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    Chapter 18

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    Chapter 18
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    THE BARGAIN STRUCK.

    Claude, at the first sign of peril, had put himself between Anne and the
    door; and, had not the fear which seized the girl at the sight of
    Basterga robbed her of the power to think, she must have thrilled with a
    new and delicious sensation. She, who had not for years known what it
    was to be sheltered behind another, was now to know the bliss of being
    protected. Nor did her lover remain on the defensive. It was he who
    challenged the intruders.

    "What is it?" he asked, as the Syndic crossed the threshold; which was
    darkened a moment later by the scholar's huge form. "What is your
    business here, Messer Syndic, if it please you?"

    "With you, none!" Blondel answered; and pausing a little within the
    door, he cast a look, cold and searching, round the apartment. His
    outward composure hid a tumult of warring passions; shame and rage were
    at odds within him, and rising above both was a venomous desire to exact
    retribution from some one. "Nothing with you!" he repeated. "You may
    stand aside, young man, or, better, go to your classes. What do you here
    at this hour, and idle, were the fitting question; and not, what is my
    business! Do you hear, sirrah?" with a rap of his staff of office on the
    floor. "Begone to your work!"

    But Claude, who had been thirsting this hour past for realms to conquer
    and dragons to subdue, and who, with his mistress beside him, felt
    himself a match for any ten, was not to be put aside. His manhood
    rebelled against the notion of leaving Anne with men whose looks boded
    the worst. "I am at home," he replied, breathing a little more quickly,
    and aware that in defying the Syndic he was casting away the scabbard.
    "I am at home in this house. I have done no wrong. I am in no inn now,
    and I know of no right which you have to expel me without cause from my
    own lodging."

    Blondel's lean face grew darker. "You beard me?" he cried.

    "I beard no one," Claude answered hardily. "I am at home here, that is
    all. If you have lawful business here, do it. I am no hindrance to you.
    If you have no lawful business--and as to that," he continued, recalling
    with indignation the tricks which had been employed to remove him, "I
    have my opinion--I have as much right to be here as you! The more, as it
    is not very long," he went on, with a glance of defiance, directed at
    Basterga, "since you gave the man who now accompanies you the foulest of
    characters! Since you would have me rob him! Since you called him
    reprobate of the reprobate! Is he reprobate now?"

    "Silence!"

    "A corrupter of women, as you called him?"

    "Liar!" the Syndic cried, trembling with passion. "Be silent!" The blow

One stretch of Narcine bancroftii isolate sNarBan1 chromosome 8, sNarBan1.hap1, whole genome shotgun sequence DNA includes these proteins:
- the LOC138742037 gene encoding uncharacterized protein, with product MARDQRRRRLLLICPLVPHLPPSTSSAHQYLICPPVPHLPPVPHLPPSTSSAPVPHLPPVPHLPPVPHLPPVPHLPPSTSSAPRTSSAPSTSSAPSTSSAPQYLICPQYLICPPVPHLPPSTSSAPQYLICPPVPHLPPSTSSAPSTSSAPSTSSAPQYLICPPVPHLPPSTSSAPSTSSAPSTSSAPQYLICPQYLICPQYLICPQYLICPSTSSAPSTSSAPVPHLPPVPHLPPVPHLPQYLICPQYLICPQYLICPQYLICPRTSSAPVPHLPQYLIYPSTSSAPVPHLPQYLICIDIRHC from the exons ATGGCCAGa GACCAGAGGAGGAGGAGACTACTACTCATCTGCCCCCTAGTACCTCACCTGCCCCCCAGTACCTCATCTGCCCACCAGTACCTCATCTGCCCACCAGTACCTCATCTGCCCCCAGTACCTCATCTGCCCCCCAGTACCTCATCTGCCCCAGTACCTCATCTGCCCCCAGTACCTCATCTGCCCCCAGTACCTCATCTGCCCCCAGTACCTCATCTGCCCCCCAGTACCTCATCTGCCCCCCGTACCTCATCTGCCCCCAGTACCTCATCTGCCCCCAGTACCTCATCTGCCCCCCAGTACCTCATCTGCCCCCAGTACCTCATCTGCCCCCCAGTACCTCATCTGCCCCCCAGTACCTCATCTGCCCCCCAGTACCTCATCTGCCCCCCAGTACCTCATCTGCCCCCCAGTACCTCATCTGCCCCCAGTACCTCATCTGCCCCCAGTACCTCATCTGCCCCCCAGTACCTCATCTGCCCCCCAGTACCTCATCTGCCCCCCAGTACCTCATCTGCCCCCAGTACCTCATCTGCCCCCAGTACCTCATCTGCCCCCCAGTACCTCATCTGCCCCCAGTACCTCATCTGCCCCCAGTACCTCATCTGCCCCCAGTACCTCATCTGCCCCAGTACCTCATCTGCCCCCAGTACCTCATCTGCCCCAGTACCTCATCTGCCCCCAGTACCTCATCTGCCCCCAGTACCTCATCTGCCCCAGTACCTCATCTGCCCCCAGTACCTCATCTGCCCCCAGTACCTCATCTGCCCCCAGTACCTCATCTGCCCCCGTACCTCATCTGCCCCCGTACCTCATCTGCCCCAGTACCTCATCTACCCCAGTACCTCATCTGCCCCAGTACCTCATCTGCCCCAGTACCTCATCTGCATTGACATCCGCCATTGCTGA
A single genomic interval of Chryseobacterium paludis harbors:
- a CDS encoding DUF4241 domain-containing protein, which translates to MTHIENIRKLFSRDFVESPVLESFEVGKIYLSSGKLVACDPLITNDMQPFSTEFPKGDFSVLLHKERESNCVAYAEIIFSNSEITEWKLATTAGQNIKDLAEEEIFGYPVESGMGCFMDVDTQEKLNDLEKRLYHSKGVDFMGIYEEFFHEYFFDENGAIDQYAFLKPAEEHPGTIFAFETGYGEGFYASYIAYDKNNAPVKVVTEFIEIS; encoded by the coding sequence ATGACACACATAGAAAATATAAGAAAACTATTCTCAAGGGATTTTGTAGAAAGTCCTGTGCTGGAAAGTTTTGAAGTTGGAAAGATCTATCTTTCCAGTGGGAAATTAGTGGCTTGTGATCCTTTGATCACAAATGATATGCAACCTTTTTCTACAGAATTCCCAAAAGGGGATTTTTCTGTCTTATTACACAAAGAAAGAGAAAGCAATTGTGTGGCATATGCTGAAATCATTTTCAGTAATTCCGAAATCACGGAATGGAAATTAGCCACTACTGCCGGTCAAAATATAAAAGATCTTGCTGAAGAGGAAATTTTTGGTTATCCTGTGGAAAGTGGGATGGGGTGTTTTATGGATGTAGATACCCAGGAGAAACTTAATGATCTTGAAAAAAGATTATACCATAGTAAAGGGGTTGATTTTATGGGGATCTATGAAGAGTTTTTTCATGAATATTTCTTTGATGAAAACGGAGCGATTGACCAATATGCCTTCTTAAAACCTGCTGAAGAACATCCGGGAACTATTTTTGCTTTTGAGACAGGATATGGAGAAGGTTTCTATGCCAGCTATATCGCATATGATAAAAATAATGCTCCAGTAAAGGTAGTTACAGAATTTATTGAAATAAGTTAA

found him unprepared. "He lies!" he stammered, turning to his ally.

    Basterga laughed softly. He had guessed as much: none the less he
    thought it time to interfere, lest his tool be put too much out of
    countenance. "Gently, young man," he said, "or perhaps you may go too
    far. I know you."

    "He is a liar!" Blondel repeated.

    "Probably," Basterga said, "but it matters not. It is enough that our
    business here lies not with him, but with this young woman. You seem to
    have taken her under your protection," he continued, addressing Claude,
    "and may choose, if you please, whether you will see her haled through
    the streets, or will suffer her to answer our questions here. As you
    please."

    "Your questions?" Claude cried, recalling with rage the occasions on
    which he had heard this man insult her. "Hear me one moment, and I will
    very quickly prove----"

    He was silent with the word on his lips. Her hand on his sleeve recalled
    the necessity of prudence. He bit his lip and stood glowering at them.
    It was she who spoke.

    "What do you wish?" she asked in a low voice.

    Naturally courageous as she was, she could not have spoken but for the
    support of her lover. For the unexpected conjunction of these two, and
    their entrance together, smote her with fear. "What is your desire?" she
    repeated.

    "To see your mother," Basterga answered. "We have no business with
    you--at present," he added, after a perceptible pause, and with a slight
    emphasis.

    She caught her breath. "You want to see my mother?" she faltered.

    "I spoke plainly," Basterga replied with sternness. "That was what I
    said."

    "What do you want with her?"

    "That is our affair."

    Pale to the lips, she hesitated. Yet, after all, why should they not go
    up and see her mother? Things were not to-day as they had been
    yesterday: or she had done in vain that which she had done, had sinned
    in vain if she had sinned. And that was a thing not to be considered.
    If they found her mother as she had left her, if they found the promise
    of the morning fulfilled, even their unexpected entrance would do no
    harm. Her mother was sane to-day: sane and well as other people, thank